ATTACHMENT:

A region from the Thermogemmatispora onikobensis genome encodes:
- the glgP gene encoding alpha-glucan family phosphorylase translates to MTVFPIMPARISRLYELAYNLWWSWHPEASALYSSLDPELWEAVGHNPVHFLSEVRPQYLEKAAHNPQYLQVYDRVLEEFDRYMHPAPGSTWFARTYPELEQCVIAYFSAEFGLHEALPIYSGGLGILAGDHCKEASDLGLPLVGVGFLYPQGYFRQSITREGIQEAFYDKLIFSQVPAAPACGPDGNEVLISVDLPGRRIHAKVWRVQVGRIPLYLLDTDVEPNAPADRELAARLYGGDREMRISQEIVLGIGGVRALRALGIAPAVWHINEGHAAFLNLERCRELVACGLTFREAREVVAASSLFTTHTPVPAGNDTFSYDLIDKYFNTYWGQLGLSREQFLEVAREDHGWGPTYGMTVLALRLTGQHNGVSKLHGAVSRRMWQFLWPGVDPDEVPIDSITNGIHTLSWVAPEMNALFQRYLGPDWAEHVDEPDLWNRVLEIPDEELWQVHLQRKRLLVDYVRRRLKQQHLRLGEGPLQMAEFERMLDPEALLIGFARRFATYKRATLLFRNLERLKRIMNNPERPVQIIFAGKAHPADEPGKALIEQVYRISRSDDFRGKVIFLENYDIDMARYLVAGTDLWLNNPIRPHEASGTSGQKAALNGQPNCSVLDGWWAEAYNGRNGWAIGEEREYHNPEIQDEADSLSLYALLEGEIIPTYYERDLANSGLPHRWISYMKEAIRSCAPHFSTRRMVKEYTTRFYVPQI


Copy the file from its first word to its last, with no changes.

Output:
A region from the Thermogemmatispora onikobensis genome encodes:
- the glgP gene encoding alpha-glucan family phosphorylase translates to MTVFPIMPARISRLYELAYNLWWSWHPEASALYSSLDPELWEAVGHNPVHFLSEVRPQYLEKAAHNPQYLQVYDRVLEEFDRYMHPAPGSTWFARTYPELEQCVIAYFSAEFGLHEALPIYSGGLGILAGDHCKEASDLGLPLVGVGFLYPQGYFRQSITREGIQEAFYDKLIFSQVPAAPACGPDGNEVLISVDLPGRRIHAKVWRVQVGRIPLYLLDTDVEPNAPADRELAARLYGGDREMRISQEIVLGIGGVRALRALGIAPAVWHINEGHAAFLNLERCRELVACGLTFREAREVVAASSLFTTHTPVPAGNDTFSYDLIDKYFNTYWGQLGLSREQFLEVAREDHGWGPTYGMTVLALRLTGQHNGVSKLHGAVSRRMWQFLWPGVDPDEVPIDSITNGIHTLSWVAPEMNALFQRYLGPDWAEHVDEPDLWNRVLEIPDEELWQVHLQRKRLLVDYVRRRLKQQHLRLGEGPLQMAEFERMLDPEALLIGFARRFATYKRATLLFRNLERLKRIMNNPERPVQIIFAGKAHPADEPGKALIEQVYRISRSDDFRGKVIFLENYDIDMARYLVAGTDLWLNNPIRPHEASGTSGQKAALNGQPNCSVLDGWWAEAYNGRNGWAIGEEREYHNPEIQDEADSLSLYALLEGEIIPTYYERDLANSGLPHRWISYMKEAIRSCAPHFSTRRMVKEYTTRFYVPQI